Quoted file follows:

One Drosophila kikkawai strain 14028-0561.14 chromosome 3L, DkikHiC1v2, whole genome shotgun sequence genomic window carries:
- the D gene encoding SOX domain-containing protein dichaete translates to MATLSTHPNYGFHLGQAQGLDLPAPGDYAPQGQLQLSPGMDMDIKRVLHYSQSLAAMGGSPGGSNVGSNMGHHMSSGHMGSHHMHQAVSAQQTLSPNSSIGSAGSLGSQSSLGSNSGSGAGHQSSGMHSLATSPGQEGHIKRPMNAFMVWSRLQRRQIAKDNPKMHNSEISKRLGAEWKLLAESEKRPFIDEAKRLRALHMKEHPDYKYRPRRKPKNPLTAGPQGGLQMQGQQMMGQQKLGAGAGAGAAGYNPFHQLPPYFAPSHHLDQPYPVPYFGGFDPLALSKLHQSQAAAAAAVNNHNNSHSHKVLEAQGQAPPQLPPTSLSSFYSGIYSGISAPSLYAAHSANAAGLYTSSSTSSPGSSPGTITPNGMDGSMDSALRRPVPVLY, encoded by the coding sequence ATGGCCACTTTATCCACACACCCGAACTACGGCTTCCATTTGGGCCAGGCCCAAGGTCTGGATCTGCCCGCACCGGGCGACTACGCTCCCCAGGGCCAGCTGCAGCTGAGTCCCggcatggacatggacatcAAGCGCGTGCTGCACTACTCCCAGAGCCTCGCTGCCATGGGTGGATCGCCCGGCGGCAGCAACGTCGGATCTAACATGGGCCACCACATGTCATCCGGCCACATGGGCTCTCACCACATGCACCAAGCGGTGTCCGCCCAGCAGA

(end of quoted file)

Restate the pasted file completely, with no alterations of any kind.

One Drosophila kikkawai strain 14028-0561.14 chromosome 3L, DkikHiC1v2, whole genome shotgun sequence genomic window carries:
- the D gene encoding SOX domain-containing protein dichaete translates to MATLSTHPNYGFHLGQAQGLDLPAPGDYAPQGQLQLSPGMDMDIKRVLHYSQSLAAMGGSPGGSNVGSNMGHHMSSGHMGSHHMHQAVSAQQTLSPNSSIGSAGSLGSQSSLGSNSGSGAGHQSSGMHSLATSPGQEGHIKRPMNAFMVWSRLQRRQIAKDNPKMHNSEISKRLGAEWKLLAESEKRPFIDEAKRLRALHMKEHPDYKYRPRRKPKNPLTAGPQGGLQMQGQQMMGQQKLGAGAGAGAAGYNPFHQLPPYFAPSHHLDQPYPVPYFGGFDPLALSKLHQSQAAAAAAVNNHNNSHSHKVLEAQGQAPPQLPPTSLSSFYSGIYSGISAPSLYAAHSANAAGLYTSSSTSSPGSSPGTITPNGMDGSMDSALRRPVPVLY, encoded by the coding sequence ATGGCCACTTTATCCACACACCCGAACTACGGCTTCCATTTGGGCCAGGCCCAAGGTCTGGATCTGCCCGCACCGGGCGACTACGCTCCCCAGGGCCAGCTGCAGCTGAGTCCCggcatggacatggacatcAAGCGCGTGCTGCACTACTCCCAGAGCCTCGCTGCCATGGGTGGATCGCCCGGCGGCAGCAACGTCGGATCTAACATGGGCCACCACATGTCATCCGGCCACATGGGCTCTCACCACATGCACCAAGCGGTGTCCGCCCAGCAGA